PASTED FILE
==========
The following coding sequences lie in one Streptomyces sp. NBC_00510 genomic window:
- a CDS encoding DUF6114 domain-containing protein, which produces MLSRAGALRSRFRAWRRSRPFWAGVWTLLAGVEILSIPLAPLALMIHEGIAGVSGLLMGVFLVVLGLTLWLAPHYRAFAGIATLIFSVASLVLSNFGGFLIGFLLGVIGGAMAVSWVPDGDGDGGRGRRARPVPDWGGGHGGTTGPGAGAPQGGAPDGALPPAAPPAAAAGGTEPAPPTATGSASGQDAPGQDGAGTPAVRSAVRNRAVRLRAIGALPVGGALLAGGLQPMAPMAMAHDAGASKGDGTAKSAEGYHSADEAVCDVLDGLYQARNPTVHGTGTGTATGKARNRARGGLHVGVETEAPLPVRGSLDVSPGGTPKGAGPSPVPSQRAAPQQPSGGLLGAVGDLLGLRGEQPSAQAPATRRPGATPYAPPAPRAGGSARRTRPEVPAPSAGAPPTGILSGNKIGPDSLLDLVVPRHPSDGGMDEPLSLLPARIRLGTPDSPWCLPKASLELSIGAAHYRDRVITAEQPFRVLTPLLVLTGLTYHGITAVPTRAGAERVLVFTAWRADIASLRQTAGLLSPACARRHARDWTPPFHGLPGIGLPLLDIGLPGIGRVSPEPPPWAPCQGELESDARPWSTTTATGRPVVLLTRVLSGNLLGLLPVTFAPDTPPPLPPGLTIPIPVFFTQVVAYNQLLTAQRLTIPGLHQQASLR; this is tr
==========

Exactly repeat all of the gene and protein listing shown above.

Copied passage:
The following coding sequences lie in one Streptomyces sp. NBC_00510 genomic window:
- a CDS encoding DUF6114 domain-containing protein, which produces MLSRAGALRSRFRAWRRSRPFWAGVWTLLAGVEILSIPLAPLALMIHEGIAGVSGLLMGVFLVVLGLTLWLAPHYRAFAGIATLIFSVASLVLSNFGGFLIGFLLGVIGGAMAVSWVPDGDGDGGRGRRARPVPDWGGGHGGTTGPGAGAPQGGAPDGALPPAAPPAAAAGGTEPAPPTATGSASGQDAPGQDGAGTPAVRSAVRNRAVRLRAIGALPVGGALLAGGLQPMAPMAMAHDAGASKGDGTAKSAEGYHSADEAVCDVLDGLYQARNPTVHGTGTGTATGKARNRARGGLHVGVETEAPLPVRGSLDVSPGGTPKGAGPSPVPSQRAAPQQPSGGLLGAVGDLLGLRGEQPSAQAPATRRPGATPYAPPAPRAGGSARRTRPEVPAPSAGAPPTGILSGNKIGPDSLLDLVVPRHPSDGGMDEPLSLLPARIRLGTPDSPWCLPKASLELSIGAAHYRDRVITAEQPFRVLTPLLVLTGLTYHGITAVPTRAGAERVLVFTAWRADIASLRQTAGLLSPACARRHARDWTPPFHGLPGIGLPLLDIGLPGIGRVSPEPPPWAPCQGELESDARPWSTTTATGRPVVLLTRVLSGNLLGLLPVTFAPDTPPPLPPGLTIPIPVFFTQVVAYNQLLTAQRLTIPGLHQQASLR; this is tr